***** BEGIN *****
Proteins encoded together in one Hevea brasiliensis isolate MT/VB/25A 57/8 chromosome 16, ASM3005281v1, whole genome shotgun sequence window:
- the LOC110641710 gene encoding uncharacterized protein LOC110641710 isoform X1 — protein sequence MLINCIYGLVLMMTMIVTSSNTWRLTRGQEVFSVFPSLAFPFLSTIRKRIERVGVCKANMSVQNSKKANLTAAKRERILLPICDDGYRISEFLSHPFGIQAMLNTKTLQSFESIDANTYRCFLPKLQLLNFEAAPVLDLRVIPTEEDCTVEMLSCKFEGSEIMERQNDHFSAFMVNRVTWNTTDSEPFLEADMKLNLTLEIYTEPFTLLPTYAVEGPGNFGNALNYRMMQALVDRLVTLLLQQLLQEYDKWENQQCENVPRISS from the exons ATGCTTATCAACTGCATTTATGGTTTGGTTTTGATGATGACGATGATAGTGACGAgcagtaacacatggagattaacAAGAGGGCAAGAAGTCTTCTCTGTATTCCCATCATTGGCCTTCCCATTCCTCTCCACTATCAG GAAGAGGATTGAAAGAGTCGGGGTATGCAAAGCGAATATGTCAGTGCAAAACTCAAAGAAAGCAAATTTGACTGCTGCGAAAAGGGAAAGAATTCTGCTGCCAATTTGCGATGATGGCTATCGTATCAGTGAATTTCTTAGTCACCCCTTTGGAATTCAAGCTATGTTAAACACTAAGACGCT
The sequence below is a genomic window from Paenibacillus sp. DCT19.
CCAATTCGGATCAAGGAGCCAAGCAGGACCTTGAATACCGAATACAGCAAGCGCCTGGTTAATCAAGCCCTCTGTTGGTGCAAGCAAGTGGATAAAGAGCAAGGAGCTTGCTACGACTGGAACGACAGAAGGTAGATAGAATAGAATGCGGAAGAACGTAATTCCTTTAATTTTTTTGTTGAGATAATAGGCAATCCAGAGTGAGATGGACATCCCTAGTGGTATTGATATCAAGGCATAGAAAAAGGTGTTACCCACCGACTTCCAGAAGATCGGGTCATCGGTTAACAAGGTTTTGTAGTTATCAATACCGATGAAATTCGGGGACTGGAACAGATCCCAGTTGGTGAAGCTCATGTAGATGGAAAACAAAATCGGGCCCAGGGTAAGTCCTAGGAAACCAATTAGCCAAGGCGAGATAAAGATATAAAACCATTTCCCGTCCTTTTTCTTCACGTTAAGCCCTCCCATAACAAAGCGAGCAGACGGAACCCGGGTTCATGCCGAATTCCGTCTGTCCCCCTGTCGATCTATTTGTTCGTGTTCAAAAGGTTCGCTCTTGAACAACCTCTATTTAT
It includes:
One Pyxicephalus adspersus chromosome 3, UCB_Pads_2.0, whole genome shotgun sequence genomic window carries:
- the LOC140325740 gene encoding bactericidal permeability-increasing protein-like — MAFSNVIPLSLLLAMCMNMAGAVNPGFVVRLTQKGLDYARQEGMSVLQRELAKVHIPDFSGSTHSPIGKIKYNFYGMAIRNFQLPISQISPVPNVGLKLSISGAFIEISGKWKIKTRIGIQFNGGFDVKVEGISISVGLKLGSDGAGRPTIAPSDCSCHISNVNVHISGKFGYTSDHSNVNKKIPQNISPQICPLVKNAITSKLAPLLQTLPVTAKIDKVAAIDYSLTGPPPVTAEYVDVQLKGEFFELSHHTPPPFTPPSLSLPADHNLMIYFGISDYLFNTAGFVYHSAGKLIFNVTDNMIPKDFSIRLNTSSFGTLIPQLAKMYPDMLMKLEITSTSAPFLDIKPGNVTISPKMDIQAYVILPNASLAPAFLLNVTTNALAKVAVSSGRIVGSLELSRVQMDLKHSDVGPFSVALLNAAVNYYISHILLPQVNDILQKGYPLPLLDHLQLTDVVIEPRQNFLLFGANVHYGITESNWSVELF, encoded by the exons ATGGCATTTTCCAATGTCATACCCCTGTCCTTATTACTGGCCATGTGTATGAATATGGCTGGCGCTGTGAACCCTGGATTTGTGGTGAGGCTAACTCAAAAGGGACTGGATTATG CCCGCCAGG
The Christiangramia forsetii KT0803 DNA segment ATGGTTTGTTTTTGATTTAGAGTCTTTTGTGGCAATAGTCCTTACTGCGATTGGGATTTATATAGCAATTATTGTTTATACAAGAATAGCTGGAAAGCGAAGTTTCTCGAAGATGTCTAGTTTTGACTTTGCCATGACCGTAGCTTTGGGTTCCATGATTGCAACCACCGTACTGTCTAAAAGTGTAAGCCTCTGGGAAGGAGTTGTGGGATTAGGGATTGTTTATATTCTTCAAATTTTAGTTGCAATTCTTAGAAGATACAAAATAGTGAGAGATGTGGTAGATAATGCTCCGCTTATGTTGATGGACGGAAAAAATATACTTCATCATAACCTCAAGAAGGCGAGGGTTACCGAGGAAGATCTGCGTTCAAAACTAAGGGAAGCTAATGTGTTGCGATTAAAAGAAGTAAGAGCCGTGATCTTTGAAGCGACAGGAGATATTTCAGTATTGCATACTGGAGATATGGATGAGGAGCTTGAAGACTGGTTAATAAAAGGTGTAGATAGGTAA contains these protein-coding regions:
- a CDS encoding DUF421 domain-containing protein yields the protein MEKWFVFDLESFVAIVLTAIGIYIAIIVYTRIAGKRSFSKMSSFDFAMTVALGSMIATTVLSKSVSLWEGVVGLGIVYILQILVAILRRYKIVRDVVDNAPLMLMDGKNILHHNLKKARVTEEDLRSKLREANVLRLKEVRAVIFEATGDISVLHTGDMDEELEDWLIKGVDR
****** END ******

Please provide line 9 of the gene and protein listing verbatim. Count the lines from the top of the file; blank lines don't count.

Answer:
- a CDS encoding DUF421 domain-containing protein yields the protein MEKWFVFDLESFVAIVLTAIGIYIAIIVYTRIAGKRSFSKMSSFDFAMTVALGSMIATTVLSKSVSLWEGVVGLGIVYILQILVAILRRYKIVRDVVDNAPLMLMDGKNILHHNLKKARVTEEDLRSKLREANVLRLKEVRAVIFEATGDISVLHTGDMDEELEDWLIKGVDR